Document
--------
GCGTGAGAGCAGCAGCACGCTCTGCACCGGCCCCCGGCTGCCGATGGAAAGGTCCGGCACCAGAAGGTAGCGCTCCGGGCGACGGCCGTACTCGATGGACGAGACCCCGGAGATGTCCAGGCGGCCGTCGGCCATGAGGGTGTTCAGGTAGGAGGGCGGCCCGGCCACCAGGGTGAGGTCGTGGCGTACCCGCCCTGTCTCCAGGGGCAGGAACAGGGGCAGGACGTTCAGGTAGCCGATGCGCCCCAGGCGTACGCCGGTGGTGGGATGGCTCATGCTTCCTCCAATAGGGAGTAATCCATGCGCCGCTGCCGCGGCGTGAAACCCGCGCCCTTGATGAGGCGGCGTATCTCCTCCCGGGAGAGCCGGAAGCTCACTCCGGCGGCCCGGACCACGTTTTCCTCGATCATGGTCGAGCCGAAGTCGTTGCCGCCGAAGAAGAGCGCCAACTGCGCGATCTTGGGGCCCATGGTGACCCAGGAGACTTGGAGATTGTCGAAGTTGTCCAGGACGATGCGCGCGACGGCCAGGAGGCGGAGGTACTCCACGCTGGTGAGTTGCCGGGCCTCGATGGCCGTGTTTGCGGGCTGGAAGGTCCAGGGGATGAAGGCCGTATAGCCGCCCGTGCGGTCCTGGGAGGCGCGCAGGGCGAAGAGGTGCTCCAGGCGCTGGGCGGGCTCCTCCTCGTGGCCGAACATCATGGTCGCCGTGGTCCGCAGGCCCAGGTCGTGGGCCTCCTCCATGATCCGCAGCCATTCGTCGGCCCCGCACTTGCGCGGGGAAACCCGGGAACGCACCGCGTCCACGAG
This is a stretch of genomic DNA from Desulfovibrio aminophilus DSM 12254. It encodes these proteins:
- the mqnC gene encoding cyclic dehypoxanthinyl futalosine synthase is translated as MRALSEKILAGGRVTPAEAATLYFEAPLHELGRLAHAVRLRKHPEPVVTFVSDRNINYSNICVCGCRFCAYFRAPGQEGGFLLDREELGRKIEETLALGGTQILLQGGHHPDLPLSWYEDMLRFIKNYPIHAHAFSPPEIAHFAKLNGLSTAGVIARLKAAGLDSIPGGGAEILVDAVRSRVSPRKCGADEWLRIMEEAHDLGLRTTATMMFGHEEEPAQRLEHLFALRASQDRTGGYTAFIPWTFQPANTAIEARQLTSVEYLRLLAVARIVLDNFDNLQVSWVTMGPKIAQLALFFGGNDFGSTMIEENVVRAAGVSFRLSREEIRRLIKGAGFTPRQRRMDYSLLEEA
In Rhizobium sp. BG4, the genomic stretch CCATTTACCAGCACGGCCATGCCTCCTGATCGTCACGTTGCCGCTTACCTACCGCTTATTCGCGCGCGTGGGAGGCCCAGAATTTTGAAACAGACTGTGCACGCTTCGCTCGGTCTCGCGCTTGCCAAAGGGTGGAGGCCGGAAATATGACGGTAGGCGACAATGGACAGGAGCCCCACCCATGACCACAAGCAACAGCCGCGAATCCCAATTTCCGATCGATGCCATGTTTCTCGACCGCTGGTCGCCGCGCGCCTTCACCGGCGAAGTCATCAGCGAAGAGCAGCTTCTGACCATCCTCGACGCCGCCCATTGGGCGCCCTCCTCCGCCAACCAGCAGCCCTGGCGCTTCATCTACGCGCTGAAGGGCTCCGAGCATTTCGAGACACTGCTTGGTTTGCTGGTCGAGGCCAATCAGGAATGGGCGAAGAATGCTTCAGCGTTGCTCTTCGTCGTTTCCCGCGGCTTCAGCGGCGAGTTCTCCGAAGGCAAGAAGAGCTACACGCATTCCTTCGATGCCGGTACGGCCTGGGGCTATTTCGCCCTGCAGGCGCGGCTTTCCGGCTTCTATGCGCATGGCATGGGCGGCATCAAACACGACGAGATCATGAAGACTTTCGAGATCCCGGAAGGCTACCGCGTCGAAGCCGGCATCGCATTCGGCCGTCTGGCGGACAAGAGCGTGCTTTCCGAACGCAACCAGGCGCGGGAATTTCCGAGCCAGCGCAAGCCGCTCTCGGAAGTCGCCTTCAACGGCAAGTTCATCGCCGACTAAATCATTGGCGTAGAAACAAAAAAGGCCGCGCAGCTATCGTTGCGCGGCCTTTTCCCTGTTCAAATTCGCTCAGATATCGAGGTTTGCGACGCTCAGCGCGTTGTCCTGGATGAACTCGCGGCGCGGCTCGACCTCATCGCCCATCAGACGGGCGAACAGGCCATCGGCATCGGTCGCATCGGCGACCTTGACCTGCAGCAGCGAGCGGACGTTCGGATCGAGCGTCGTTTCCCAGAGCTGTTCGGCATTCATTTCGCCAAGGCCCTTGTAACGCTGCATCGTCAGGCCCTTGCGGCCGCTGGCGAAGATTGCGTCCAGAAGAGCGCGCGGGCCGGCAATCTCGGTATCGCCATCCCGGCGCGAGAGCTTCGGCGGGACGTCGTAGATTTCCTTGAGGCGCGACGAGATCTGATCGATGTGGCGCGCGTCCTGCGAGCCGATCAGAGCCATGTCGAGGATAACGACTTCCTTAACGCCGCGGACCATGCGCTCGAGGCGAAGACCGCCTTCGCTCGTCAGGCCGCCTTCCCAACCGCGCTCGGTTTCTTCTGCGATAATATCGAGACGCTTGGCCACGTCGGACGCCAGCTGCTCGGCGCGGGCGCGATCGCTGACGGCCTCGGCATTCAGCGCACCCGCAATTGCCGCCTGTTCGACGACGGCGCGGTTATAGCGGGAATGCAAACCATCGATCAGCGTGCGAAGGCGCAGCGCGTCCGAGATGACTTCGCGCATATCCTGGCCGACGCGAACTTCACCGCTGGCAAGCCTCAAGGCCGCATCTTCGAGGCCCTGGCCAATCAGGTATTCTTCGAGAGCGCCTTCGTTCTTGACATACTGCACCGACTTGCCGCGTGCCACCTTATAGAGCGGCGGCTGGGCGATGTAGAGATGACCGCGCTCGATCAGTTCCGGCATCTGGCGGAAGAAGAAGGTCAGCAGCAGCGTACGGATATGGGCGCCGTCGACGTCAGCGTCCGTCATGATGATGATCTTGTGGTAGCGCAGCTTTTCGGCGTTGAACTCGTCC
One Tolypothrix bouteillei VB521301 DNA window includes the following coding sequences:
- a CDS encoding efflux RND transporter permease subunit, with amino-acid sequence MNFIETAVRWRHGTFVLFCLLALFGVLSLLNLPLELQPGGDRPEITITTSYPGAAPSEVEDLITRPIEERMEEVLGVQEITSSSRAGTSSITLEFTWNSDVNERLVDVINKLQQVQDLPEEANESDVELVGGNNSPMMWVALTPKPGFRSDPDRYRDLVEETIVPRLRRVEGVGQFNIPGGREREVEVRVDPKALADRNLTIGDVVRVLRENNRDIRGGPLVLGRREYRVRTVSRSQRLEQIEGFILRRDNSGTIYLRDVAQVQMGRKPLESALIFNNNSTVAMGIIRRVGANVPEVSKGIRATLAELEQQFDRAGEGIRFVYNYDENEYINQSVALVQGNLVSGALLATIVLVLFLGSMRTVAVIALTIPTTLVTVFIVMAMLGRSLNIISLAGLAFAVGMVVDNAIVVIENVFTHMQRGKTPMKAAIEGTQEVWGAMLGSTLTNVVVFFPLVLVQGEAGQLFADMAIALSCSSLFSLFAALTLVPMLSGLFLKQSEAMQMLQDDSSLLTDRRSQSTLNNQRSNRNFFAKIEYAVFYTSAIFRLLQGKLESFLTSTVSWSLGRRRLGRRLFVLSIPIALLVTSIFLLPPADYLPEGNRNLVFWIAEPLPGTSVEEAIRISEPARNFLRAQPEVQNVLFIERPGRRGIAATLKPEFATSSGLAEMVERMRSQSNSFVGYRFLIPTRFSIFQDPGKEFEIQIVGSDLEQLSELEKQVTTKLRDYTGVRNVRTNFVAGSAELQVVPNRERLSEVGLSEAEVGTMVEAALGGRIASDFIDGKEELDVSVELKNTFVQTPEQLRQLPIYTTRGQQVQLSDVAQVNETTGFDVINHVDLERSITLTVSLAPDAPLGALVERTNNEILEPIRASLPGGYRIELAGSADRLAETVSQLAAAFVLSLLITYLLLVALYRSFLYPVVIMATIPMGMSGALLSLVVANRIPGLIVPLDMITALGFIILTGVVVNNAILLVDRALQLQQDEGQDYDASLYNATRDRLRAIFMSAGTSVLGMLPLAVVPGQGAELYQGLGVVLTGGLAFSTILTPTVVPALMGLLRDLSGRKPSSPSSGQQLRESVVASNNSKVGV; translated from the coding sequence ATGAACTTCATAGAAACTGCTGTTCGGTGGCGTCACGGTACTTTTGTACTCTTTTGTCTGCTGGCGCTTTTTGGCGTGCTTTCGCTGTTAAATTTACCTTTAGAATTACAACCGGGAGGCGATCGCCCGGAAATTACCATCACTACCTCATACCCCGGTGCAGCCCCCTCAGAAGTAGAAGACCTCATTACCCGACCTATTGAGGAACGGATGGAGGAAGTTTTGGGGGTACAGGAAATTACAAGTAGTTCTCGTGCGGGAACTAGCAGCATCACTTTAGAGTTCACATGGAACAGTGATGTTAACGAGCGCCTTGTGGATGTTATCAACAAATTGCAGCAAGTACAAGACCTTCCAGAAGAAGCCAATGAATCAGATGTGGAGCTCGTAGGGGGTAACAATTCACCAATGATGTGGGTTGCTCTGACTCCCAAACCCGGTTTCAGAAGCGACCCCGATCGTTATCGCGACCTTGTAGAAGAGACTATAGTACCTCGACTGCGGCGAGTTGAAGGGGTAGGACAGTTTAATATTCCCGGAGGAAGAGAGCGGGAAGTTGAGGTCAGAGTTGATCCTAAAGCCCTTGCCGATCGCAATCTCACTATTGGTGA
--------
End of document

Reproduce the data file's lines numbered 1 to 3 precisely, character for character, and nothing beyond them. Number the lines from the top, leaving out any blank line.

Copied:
GCGTGAGAGCAGCAGCACGCTCTGCACCGGCCCCCGGCTGCCGATGGAAAGGTCCGGCACCAGAAGGTAGCGCTCCGGGCGACGGCCGTACTCGATGGACGAGACCCCGGAGATGTCCAGGCGGCCGTCGGCCATGAGGGTGTTCAGGTAGGAGGGCGGCCCGGCCACCAGGGTGAGGTCGTGGCGTACCCGCCCTGTCTCCAGGGGCAGGAACAGGGGCAGGACGTTCAGGTAGCCGATGCGCCCCAGGCGTACGCCGGTGGTGGGATGGCTCATGCTTCCTCCAATAGGGAGTAATCCATGCGCCGCTGCCGCGGCGTGAAACCCGCGCCCTTGATGAGGCGGCGTATCTCCTCCCGGGAGAGCCGGAAGCTCACTCCGGCGGCCCGGACCACGTTTTCCTCGATCATGGTCGAGCCGAAGTCGTTGCCGCCGAAGAAGAGCGCCAACTGCGCGATCTTGGGGCCCATGGTGACCCAGGAGACTTGGAGATTGTCGAAGTTGTCCAGGACGATGCGCGCGACGGCCAGGAGGCGGAGGTACTCCACGCTGGTGAGTTGCCGGGCCTCGATGGCCGTGTTTGCGGGCTGGAAGGTCCAGGGGATGAAGGCCGTATAGCCGCCCGTGCGGTCCTGGGAGGCGCGCAGGGCGAAGAGGTGCTCCAGGCGCTGGGCGGGCTCCTCCTCGTGGCCGAACATCATGGTCGCCGTGGTCCGCAGGCCCAGGTCGTGGGCCTCCTCCATGATCCGCAGCCATTCGTCGGCCCCGCACTTGCGCGGGGAAACCCGGGAACGCACCGCGTCCACGAG
This is a stretch of genomic DNA from Desulfovibrio aminophilus DSM 12254. It encodes these proteins:
- the mqnC gene encoding cyclic dehypoxanthinyl futalosine synthase is translated as MRALSEKILAGGRVTPAEAATLYFEAPLHELGRLAHAVRLRKHPEPVVTFVSDRNINYSNICVCGCRFCAYFRAPGQEGGFLLDREELGRKIEETLALGGTQILLQGGHHPDLPLSWYEDMLRFIKNYPIHAHAFSPPEIAHFAKLNGLSTAGVIARLKAAGLDSIPGGGAEILVDAVRSRVSPRKCGADEWLRIMEEAHDLGLRTTATMMFGHEEEPAQRLEHLFALRASQDRTGGYTAFIPWTFQPANTAIEARQLTSVEYLRLLAVARIVLDNFDNLQVSWVTMGPKIAQLALFFGGNDFGSTMIEENVVRAAGVSFRLSREEIRRLIKGAGFTPRQRRMDYSLLEEA